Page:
Advertisement
Browse Subject Areas
?

Click through the PLOS taxonomy to find articles in your field.

For more information about PLOS Subject Areas, click here.

  • Loading metrics

Neisseria gonorrhoeae Modulates Immunity by Polarizing Human Macrophages to a M2 Profile

  • María Carolina Ortiz,

    Affiliation Instituto de Investigación en Ciencias Odontológicas, Facultad de Odontología. Universidad de Chile, Santiago, Chile

  • Claudia Lefimil,

    Affiliation Instituto de Investigación en Ciencias Odontológicas, Facultad de Odontología. Universidad de Chile, Santiago, Chile

  • Paula I. Rodas,

    Affiliation Center for Integrative Medicine and Innovative Science, Facultad de Medicina. Universidad Andrés Bello, Santiago, Chile

  • Rolando Vernal,

    Affiliation Departamento de Odontología Conservadora, Facultad de Odontología. Universidad de Chile, Santiago, Chile

  • Mercedes Lopez,

    Affiliation Programa Disciplinario de Inmunología, Instituto de Ciencias Biomédicas, Facultad de Medicina. Universidad de Chile, Santiago, Chile

  • Claudio Acuña-Castillo,

    Affiliation Laboratorio de Inmunología, Departamento de Biología, Facultad de Química y Biología. Universidad de Santiago de Chile, Santiago, Chile

  • Mónica Imarai,

    Affiliation Laboratorio de Inmunología, Departamento de Biología, Facultad de Química y Biología. Universidad de Santiago de Chile, Santiago, Chile

  • Alejandro Escobar

    janodvm@gmail.com

    Affiliation Instituto de Investigación en Ciencias Odontológicas, Facultad de Odontología. Universidad de Chile, Santiago, Chile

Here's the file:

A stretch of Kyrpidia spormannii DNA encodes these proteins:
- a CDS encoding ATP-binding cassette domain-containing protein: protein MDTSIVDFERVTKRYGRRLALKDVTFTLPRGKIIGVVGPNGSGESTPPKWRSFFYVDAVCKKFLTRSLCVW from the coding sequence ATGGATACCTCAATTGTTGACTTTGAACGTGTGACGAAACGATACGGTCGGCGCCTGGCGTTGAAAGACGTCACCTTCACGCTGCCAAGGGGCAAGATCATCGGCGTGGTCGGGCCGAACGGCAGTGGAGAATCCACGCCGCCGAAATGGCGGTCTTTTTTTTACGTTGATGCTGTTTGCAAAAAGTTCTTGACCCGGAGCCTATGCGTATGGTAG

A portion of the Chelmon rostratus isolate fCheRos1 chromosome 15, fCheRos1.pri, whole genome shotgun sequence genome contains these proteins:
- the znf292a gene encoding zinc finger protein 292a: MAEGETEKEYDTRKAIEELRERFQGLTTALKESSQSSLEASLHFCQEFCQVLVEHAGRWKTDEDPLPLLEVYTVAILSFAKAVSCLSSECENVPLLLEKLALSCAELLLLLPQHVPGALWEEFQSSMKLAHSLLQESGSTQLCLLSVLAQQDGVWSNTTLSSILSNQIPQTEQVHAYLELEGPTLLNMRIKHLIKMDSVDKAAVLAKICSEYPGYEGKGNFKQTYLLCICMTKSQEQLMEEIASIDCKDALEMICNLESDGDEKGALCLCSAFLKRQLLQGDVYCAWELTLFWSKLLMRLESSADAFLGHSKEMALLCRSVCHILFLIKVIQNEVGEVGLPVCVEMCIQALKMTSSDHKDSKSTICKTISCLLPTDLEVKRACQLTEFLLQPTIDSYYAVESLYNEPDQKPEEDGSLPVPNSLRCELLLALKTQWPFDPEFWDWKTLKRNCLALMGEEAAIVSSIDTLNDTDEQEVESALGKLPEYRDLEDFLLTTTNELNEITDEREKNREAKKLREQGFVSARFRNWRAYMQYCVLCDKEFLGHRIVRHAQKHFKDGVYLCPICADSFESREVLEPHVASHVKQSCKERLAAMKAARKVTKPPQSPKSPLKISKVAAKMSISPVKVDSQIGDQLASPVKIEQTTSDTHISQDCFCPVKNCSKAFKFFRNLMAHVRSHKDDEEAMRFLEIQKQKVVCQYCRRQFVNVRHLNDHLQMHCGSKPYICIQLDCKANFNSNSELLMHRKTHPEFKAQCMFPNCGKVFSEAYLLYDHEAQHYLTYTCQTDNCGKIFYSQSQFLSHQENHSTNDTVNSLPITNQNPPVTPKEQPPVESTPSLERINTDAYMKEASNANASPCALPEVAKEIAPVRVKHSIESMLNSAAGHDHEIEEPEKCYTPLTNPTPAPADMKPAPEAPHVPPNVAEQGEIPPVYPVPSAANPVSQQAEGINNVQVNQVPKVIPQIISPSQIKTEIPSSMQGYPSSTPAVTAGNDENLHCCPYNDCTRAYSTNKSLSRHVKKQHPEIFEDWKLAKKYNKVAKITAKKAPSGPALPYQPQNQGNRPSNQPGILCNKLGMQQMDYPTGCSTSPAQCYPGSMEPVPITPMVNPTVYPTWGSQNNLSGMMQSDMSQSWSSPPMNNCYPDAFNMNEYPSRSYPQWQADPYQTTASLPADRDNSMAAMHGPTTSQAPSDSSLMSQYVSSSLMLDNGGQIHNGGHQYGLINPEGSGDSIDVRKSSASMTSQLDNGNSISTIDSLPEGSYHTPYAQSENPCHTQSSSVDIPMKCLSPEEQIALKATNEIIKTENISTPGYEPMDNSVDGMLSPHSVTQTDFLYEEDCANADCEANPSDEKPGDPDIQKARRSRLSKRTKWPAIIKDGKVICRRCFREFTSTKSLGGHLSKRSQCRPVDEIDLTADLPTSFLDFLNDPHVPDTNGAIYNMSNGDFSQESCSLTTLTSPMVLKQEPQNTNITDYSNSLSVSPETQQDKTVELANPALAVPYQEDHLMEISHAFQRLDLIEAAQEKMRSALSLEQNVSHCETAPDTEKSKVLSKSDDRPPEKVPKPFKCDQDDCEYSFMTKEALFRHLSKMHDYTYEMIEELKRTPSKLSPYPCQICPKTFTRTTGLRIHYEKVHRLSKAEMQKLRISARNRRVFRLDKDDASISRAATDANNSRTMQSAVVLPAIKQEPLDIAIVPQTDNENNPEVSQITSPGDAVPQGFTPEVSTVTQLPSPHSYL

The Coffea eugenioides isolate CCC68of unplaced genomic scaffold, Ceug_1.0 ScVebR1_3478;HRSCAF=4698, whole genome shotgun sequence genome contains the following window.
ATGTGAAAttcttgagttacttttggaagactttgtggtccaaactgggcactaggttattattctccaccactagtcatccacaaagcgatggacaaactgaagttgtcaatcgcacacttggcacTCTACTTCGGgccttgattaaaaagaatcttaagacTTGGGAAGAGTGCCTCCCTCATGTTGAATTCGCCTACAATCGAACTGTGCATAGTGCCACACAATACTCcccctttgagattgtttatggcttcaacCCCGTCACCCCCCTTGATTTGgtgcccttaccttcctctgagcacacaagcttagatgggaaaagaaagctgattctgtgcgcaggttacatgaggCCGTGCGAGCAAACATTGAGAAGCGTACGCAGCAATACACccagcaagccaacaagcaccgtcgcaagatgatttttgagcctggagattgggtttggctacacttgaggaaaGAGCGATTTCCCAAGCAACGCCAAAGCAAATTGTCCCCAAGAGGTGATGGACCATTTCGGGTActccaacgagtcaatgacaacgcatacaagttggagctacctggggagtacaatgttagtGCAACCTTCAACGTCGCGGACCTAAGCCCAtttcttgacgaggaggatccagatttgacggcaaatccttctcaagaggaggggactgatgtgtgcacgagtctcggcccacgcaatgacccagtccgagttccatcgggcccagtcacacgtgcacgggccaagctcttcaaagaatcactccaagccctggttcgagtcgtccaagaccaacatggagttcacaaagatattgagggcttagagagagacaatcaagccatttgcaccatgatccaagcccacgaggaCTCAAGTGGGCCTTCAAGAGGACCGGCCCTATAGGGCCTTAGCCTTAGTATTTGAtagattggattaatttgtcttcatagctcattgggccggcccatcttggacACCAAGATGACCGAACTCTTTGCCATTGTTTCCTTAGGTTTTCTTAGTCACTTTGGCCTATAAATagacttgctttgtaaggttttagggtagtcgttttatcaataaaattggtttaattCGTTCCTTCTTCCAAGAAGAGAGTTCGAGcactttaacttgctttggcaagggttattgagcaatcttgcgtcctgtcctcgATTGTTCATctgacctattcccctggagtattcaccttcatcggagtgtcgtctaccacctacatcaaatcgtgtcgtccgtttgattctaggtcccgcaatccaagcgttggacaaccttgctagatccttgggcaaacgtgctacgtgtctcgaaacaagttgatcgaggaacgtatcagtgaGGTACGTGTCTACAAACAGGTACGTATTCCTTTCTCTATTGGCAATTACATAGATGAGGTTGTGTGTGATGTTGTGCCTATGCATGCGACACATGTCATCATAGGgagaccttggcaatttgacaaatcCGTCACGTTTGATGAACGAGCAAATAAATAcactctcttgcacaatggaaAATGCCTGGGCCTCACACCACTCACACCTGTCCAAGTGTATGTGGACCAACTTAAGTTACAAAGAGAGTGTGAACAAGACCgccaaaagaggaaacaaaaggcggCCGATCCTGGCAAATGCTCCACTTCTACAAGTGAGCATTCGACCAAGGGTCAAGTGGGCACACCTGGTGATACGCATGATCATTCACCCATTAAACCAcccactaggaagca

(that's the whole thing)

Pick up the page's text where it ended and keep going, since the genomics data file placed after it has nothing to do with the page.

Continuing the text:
Neisseria gonorrhoeae Modulates Immunity by Polarizing Human Macrophages to a M2 Profile

  • María Carolina Ortiz, 
  • Claudia Lefimil, 
  • Paula I. Rodas, 
  • Rolando Vernal, 
  • Mercedes Lopez, 
  • Claudio Acuña-Castillo, 
  • Mónica Imarai, 
  • Alejandro Escobar
PLOS
x

Abstract

Current data suggest that Neisseria gonorrhoeae is able to suppress the protective immune response at different levels, such as B and T lymphocytes and antigen-presenting cells. The present report is focused on gonococcus evasion mechanism on macrophages (MФ) and its impact in the subsequent immune response. In response to various signals MФ may undergo classical-M1 (M1-MФ) or alternative-M2 (M2-MФ) activation. Until now there are no reports of the gonococcus effects on human MФ polarization. We assessed the phagocytic ability of monocyte-derived MФ (MDM) upon gonococcal infection by immunofluorescence and gentamicin protection experiments. Then, we evaluated cytokine profile and M1/M2 specific-surface markers on MФ challenged with N. gonorrhoeae and their proliferative effect on T cells. Our findings lead us to suggest N. gonorrhoeae stimulates a M2-MФ phenotype in which some of the M2b and none of the M1-MФ-associated markers are induced. Interestingly, N. gonorrhoeae exposure leads to upregulation of a Programmed Death Ligand 1 (PD-L1), widely known as an immunosuppressive molecule. Moreover, functional results showed that N. gonorrhoeae-treated MФ are unable to induce proliferation of human T-cells, suggesting a more likely regulatory phenotype. Taken together, our data show that N. gonorroheae interferes with MФ polarization. This study has important implications for understanding the mechanisms of clearance versus long-term persistence of N. gonorroheae infection and might be applicable for the development of new therapeutic strategies.